“These deputies have too much power … They can arrest anyone, anywhere, at any time, and they’re not professionals. They’re cowboys with guns.”
This is a comment by Pa. State Senator Gibson Armstrong, who has proposed an amendment that would severely restrict the power of part-time deputy wildlife conservation officers. According to this story published by the, if passed, the measure would strip the state’s wardens of the authority to — get this — stop and inspect vehicles, go on private property, search people, camps or cabins, or drive state law enforcement vehicles with sirens and lights.
The story is quick to point out that Sen. Armstrong’s proposal comes after his son’s citation by a deputy. The 37-year-old son had already pleaded guilty to offenses of resisting or interfering with an officer, disorderly conduct, driving away to avoid an inspection, and failure to produce identification to an officer, for which he had been fined almost $1,300. The son, however, contends that the charges were baseless, and that he only pleaded guilty because the matter was interfering with his ability to get licenses for his business.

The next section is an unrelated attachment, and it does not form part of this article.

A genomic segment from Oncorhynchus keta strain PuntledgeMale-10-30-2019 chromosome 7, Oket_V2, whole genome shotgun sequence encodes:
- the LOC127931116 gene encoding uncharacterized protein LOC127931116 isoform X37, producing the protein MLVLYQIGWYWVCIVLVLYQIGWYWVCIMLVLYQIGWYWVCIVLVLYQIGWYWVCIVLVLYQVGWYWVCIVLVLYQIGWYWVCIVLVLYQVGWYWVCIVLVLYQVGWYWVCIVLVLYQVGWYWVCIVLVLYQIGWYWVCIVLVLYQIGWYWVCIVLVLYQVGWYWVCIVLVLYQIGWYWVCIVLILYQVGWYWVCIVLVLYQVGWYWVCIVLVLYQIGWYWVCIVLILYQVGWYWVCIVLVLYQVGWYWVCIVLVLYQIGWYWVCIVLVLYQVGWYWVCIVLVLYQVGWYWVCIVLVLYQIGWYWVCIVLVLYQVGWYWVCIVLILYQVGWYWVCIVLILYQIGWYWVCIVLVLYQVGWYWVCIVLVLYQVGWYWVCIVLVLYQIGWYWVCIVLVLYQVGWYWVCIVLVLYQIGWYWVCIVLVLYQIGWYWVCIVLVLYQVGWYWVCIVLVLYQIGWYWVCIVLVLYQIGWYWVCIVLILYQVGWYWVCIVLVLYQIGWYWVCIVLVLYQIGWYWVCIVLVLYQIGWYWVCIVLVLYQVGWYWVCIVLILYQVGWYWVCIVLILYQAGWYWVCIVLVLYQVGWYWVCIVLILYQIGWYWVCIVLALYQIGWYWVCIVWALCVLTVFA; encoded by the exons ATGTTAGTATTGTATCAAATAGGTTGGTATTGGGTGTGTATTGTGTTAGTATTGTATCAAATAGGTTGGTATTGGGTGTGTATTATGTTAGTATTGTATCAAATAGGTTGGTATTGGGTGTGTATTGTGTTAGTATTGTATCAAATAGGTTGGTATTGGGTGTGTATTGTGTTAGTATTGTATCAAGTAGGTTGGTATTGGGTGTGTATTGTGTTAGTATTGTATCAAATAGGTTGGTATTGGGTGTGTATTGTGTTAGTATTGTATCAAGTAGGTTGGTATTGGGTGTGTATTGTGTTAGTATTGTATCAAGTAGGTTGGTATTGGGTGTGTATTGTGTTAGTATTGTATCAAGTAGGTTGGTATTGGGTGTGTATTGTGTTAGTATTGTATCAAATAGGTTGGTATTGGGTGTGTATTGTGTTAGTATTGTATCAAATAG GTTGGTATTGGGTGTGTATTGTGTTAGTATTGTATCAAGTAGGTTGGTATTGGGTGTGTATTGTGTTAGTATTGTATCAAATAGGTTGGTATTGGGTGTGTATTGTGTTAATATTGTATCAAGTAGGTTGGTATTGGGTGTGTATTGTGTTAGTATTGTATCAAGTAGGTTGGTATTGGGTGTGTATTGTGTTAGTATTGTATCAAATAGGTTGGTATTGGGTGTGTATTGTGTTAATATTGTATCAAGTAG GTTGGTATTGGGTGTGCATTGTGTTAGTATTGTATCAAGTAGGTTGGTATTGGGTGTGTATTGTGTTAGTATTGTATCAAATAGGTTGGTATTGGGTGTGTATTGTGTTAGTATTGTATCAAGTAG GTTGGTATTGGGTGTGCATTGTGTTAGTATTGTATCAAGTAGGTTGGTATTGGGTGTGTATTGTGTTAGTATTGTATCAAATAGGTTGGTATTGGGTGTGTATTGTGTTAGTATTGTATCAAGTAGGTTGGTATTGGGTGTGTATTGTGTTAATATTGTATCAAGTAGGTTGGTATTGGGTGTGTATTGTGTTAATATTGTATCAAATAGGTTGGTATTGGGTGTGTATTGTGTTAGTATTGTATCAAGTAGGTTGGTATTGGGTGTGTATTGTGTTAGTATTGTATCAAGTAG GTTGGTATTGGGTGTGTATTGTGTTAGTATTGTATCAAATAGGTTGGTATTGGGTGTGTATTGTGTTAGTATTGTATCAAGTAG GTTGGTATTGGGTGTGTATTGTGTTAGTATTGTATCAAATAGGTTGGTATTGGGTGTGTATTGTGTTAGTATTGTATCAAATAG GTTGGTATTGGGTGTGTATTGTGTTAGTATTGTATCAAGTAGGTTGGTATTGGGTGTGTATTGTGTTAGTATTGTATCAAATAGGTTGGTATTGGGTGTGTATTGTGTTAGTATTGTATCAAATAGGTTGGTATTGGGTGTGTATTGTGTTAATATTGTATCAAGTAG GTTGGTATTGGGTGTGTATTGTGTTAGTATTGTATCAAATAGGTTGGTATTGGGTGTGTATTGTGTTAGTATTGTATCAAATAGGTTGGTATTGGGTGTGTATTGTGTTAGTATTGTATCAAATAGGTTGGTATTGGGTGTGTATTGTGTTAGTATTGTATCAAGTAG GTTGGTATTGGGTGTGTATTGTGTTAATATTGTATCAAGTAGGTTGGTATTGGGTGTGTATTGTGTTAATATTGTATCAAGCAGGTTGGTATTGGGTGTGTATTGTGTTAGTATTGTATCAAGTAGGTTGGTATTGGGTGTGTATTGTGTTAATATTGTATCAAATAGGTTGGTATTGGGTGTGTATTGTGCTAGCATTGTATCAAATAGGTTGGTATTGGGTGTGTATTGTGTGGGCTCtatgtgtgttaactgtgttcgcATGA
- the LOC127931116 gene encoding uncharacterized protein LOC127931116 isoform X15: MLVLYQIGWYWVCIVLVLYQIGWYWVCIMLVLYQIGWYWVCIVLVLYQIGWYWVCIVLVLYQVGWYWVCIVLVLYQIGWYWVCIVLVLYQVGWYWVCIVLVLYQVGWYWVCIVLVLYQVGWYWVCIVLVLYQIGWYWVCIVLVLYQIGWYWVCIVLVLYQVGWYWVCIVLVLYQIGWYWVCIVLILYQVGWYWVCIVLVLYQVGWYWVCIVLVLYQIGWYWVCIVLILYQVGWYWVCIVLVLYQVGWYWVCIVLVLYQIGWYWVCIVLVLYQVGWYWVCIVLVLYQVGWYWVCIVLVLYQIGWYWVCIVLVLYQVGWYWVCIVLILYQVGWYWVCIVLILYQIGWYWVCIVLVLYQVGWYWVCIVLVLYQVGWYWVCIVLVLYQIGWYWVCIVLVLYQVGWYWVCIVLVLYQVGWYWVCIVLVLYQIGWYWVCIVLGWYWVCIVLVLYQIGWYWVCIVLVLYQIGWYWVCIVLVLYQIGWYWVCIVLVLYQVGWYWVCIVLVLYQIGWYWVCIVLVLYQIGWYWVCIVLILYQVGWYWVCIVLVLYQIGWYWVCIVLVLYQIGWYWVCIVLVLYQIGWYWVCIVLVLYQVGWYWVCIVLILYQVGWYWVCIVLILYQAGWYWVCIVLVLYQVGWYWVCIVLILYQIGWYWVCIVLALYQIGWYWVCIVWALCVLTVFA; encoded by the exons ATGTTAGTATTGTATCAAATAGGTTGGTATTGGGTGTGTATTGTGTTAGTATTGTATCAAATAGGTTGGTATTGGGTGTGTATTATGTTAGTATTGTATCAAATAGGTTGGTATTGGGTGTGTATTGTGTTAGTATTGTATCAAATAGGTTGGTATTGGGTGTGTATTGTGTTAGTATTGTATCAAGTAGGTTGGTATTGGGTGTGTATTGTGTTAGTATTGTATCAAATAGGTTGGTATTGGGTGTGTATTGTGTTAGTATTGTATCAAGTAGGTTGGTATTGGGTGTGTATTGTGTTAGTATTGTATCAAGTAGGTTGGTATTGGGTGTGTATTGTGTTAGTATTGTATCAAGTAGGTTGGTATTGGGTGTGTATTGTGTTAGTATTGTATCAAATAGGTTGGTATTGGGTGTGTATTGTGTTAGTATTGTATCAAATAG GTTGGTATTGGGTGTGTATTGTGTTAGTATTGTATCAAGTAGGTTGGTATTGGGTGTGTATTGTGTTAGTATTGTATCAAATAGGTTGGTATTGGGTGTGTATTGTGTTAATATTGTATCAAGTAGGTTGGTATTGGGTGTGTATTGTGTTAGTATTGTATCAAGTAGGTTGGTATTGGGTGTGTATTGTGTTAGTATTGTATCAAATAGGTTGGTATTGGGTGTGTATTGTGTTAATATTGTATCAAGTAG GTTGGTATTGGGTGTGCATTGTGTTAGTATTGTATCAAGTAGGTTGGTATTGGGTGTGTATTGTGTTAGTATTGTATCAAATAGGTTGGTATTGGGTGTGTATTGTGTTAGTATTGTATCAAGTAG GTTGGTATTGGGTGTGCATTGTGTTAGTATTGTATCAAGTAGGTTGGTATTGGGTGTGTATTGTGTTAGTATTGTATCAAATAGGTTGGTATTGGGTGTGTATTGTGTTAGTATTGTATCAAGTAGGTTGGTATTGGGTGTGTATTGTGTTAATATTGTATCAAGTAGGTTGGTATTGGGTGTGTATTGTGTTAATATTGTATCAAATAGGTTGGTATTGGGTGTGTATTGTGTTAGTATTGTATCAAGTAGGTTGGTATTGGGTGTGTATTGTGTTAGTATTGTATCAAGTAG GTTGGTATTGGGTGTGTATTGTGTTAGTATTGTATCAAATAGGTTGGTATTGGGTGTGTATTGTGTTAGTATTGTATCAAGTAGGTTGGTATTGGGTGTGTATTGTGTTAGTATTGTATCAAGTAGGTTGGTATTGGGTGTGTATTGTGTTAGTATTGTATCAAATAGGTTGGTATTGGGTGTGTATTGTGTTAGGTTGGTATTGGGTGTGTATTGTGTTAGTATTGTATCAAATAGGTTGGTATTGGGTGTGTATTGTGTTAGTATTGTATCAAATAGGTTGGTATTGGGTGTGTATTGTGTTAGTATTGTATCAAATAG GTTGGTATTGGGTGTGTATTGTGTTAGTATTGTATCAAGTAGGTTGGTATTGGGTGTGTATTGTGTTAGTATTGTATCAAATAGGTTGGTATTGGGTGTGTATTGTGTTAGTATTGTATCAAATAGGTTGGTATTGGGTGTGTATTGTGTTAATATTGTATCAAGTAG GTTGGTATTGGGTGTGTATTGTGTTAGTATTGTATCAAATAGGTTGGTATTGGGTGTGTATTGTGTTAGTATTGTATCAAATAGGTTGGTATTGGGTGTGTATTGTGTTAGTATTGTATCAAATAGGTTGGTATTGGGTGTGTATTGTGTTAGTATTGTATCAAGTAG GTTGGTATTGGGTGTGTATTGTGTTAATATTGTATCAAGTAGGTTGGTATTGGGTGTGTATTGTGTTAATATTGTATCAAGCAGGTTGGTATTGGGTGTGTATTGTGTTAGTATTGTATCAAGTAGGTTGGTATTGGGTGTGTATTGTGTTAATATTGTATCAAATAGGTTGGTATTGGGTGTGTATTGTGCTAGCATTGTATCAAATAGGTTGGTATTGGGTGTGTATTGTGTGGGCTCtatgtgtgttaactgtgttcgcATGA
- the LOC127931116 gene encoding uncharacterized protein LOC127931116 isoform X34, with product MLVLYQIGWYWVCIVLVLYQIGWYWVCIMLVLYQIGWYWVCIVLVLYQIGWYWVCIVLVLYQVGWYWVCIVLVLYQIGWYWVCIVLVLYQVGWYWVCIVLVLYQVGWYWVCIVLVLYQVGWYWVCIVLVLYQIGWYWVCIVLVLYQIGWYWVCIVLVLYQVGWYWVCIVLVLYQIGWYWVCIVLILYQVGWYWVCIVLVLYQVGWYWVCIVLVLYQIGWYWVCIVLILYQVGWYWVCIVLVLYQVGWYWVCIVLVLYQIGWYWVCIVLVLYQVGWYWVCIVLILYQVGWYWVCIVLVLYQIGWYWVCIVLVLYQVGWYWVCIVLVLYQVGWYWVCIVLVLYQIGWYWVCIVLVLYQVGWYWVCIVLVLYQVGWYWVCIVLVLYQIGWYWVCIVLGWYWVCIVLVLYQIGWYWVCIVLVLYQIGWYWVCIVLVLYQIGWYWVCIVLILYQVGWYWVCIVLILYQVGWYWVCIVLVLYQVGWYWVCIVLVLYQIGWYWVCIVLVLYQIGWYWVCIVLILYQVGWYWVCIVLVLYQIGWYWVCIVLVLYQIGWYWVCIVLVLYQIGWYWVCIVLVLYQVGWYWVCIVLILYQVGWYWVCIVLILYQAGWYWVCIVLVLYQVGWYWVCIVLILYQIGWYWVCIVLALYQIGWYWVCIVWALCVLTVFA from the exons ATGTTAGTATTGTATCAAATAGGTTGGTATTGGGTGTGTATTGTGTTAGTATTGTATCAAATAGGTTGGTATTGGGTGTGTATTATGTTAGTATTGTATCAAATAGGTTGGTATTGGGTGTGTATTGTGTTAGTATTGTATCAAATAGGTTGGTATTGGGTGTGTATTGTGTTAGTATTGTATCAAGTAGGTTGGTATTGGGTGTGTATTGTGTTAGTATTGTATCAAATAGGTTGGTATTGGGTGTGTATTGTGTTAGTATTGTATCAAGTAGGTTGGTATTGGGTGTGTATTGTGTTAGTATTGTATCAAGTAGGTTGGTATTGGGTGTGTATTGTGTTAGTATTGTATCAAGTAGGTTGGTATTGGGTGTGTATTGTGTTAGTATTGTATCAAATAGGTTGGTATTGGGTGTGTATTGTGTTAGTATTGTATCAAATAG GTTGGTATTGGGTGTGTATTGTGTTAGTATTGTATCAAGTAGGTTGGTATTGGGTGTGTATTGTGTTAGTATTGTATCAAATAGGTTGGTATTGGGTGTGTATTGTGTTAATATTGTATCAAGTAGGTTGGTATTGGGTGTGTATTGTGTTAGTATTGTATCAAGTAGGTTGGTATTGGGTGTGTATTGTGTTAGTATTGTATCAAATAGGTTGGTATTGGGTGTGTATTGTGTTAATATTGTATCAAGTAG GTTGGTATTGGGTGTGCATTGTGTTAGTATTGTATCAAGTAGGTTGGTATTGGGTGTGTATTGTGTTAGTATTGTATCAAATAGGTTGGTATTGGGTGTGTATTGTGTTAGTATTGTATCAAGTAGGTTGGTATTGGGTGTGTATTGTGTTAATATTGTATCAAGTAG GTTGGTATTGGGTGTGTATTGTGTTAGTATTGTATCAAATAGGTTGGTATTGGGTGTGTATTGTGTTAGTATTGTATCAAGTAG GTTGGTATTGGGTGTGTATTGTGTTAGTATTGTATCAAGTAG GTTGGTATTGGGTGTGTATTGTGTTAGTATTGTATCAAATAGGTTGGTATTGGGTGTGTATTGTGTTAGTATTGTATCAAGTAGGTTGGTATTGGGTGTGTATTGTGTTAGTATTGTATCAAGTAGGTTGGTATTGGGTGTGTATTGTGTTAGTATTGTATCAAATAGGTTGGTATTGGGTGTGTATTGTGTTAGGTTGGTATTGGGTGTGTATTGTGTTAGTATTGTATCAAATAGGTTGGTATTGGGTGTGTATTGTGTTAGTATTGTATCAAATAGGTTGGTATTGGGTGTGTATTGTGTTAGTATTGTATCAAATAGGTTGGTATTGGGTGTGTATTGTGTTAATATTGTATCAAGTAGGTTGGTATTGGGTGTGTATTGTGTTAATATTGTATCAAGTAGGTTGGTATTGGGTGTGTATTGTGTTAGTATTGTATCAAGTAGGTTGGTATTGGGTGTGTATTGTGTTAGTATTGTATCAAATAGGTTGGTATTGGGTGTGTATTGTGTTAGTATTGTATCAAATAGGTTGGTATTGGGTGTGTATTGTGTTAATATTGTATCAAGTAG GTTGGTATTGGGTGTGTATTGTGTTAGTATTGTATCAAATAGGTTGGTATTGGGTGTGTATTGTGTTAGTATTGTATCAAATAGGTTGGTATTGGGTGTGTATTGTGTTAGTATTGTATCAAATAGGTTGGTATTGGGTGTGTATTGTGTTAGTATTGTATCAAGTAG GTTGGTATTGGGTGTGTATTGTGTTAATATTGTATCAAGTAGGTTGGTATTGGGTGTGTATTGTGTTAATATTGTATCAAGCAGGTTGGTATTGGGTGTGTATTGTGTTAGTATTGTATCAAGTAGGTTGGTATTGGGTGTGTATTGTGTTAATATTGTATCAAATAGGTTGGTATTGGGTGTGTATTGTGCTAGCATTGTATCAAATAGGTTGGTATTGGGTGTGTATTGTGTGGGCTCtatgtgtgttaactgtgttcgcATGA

Now, I wasn’t there, at the side of the road in Lower Chanceford Township, Pa., on the dark and chilly night when the citation-producing incident occurred, so it’s hard to know what side to take in such a he-said / he-said situation. However, it seems reasonable to suggest that the elder Armstrong has perhaps taken things a tad too far.
What’s your read? And have you ever had an encounter with a CO that made you want to strip every deputy everywhere of their authority? -K.H.